On Reformation Sunday this year something different happened when it came to the pastor reading the Holy Gospel. Pastor Herman, Bible in hand, followed the processional cross and the altar candles down the center aisle into the center of the congregation. "Why this new Gospel procession?"
Processions into the church and recessions out of the church were observed on special worship days since earliest times. The "mini-parade" with the reading of the Gospel has been documented back to the fifth century. Martin Luther spoke of the importance of recognizing the presence of Jesus Christ in the reading of the holy Gospel. "For the preaching of the Gospel is nothing else than Christ coming to us, or we being brought to him." (Luther's Works 35:121)
As we recognize, by faith, that Christ is present during the service, especially in his words from the Gospel, we are dramatically reminded in the Gospel procession the fact revealed by the Holy Spirit through Saint John the Evangelist: "And the Word became flesh and dwelt among us, full of grace and truth." (John 1:14a)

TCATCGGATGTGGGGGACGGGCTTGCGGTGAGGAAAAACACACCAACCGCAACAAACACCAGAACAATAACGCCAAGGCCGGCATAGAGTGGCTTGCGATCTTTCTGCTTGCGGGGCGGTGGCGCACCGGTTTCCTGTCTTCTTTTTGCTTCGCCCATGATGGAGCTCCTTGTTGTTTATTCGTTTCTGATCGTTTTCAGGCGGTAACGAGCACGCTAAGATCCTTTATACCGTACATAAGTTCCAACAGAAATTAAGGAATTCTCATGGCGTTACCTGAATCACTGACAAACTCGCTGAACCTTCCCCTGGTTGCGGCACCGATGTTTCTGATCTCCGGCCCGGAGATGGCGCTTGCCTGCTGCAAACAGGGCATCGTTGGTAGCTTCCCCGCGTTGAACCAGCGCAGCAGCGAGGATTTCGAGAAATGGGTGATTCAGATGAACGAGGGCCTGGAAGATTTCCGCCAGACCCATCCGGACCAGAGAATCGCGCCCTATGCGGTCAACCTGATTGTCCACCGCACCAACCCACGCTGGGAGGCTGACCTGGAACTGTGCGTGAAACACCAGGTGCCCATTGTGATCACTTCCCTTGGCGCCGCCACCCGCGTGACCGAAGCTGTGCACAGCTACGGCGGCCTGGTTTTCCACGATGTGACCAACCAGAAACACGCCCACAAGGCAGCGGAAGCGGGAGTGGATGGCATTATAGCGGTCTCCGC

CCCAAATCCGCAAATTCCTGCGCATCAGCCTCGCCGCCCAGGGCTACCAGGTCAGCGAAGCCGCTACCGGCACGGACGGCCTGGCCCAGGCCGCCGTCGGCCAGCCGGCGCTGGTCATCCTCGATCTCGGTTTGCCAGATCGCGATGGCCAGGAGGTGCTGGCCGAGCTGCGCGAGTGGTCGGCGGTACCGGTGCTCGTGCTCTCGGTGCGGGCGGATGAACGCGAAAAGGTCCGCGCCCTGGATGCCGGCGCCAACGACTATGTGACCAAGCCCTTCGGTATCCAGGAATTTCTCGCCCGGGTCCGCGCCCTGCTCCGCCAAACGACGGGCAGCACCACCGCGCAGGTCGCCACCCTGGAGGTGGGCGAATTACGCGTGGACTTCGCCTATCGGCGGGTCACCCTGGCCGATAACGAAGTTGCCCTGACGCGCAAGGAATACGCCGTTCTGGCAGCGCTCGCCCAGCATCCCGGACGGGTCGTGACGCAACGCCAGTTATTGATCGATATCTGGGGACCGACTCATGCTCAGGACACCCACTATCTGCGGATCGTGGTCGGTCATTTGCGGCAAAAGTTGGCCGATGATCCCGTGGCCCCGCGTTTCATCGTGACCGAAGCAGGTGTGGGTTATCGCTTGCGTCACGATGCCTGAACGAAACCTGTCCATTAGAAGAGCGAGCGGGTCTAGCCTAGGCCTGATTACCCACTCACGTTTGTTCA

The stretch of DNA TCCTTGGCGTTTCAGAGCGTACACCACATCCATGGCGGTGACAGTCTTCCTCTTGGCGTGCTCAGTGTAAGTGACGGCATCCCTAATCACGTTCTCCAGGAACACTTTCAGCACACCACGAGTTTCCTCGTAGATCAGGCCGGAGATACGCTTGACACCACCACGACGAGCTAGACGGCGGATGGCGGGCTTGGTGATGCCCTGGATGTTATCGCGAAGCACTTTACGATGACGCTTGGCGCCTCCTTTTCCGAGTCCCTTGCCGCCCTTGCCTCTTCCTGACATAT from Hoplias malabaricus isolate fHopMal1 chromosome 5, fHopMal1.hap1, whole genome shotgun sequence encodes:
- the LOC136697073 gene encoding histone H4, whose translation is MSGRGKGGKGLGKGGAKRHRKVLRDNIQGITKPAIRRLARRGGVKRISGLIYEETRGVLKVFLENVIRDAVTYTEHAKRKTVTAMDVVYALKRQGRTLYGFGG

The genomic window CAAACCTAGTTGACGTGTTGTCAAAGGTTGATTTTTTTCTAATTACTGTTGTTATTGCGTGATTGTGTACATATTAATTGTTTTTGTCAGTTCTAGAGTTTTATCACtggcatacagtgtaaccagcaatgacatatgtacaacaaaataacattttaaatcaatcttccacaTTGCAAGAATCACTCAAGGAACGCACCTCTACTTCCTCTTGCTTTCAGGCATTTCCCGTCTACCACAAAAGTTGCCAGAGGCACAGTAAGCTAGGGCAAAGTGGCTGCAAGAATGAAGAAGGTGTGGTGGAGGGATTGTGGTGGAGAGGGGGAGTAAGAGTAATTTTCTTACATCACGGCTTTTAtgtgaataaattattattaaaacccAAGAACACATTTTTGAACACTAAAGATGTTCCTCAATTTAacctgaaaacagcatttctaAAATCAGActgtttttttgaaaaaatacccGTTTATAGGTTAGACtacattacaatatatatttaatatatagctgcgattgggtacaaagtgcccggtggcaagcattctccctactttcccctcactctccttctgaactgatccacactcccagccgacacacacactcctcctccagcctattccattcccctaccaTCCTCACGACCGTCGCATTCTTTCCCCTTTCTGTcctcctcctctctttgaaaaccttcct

Processions get our attention and focus it upon important things: Christ and his Word come to save us. This is why we as a congregation stand in reverence as the words of our Lord are read, either from the lecturn in the front of the church or from the middle aisle in the midst of his baptized people.
In the same way that making the sign of the cross and processions at the beginning and end of the service communicate to little children the festive and grand nature of divine worship, so Gospel processionals are great opportunities for us as a congregation to teach and model Christ's redeeming presence among us through his Word -- his Word with water (Baptism), his Word with bread and wine (the Lord's Supper) and his Word as it comes to us in the reading of the Holy Gospel.